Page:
He also worked with Dr. Charles Cochrane of the Scripps Clinic and Research Foundation in San Diego in elucidating the therapeutic benefits of surfactant, a substance that reduces surface tension in the lungs. But most gratifying to Rice was his emerging role as teacher. “My dad was a college professor at the University of Georgia; I come from a long line of teachers and professors, including my great-grandmother, who was Dean of Women at the University of North Carolina. I guess I just naturally gravitated toward it.”
Rice particularly revels in the challenge of distilling complex medical care to its most basic components. “I like helping students understand the underlying mechanisms of disease so that when they confront a problem they haven’t seen before, they can think it through,” says Rice. “There are a zillion facts to be known, but those are less important than knowing how to approach solving a problem.
“I take them back to the basics – the physiology, the pharmacology – and help them think through how to apply the knowledge in a clinical situation,” he continues. “The reward is seeing the lightbulb go off over their heads.”
Asked which role he prefers – teacher or physician – Rice responds, “I don’t see clinical medicine and education as separate issues. The practice of medicine is all about teaching – teaching students and residents, teaching patients, teaching families.”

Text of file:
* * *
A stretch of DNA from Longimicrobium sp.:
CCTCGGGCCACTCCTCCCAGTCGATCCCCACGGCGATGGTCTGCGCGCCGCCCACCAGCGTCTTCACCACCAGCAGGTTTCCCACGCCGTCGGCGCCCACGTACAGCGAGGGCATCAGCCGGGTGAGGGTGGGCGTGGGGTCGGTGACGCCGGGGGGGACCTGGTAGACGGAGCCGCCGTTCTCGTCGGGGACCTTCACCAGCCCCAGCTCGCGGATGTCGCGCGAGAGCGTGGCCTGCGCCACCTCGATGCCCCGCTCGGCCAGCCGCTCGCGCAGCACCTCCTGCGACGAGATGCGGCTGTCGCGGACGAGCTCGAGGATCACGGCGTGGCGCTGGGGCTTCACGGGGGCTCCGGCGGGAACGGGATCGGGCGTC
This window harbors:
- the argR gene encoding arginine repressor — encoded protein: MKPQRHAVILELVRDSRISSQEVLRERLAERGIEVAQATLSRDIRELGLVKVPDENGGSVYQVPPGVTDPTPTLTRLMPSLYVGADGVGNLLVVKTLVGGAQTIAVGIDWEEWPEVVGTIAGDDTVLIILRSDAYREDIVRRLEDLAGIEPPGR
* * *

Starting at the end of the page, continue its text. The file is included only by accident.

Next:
The Intensive Care Unit also served as Exhibit A of Rice’s cooperative nature. “For me,” he says, “the key to survival in an ICU is creating a spirit of teamwork, mutual support, and inquiry. The focus always has to be on the patients, that you’re going to do the very best you know how to do to get them through their injury or illness.” That focus is jeopardized, he says, in a critical or intimidating environment. “I never wanted to hear a conversation in the ICU where blame was being assigned.”
He is gratified that his approach seems to have paid bountiful dividends – both short- and longterm. “A number of the students I taught pursued critical care, and I would like to believe it was at least in part because of spending time in the ICU I directed,” he says. “Former students will occasionally tell me that at the bedside, they’ll ask themselves, ‘What would Dr. Rice do?’ That gives me a great deal of pride and pleasure. It really makes it all worthwhile.”
Former patients often express their gratitude as well. For instance, while serving as Vice Chairman of the University of Washington School of Medicine Department of Surgery from 1985-92 after leaving Chicago, Rice had a patient who fractured a hip in an avalanche. “The hip got infected and had to be removed,” Rice says, “but the patient survived and went back to work with the [U.S. Department of Agriculture] Forest Service. He sent me a picture of his specially equipped helicopter that he could fly with just one leg. Then, a year later, I got a note that he had resumed kayaking.”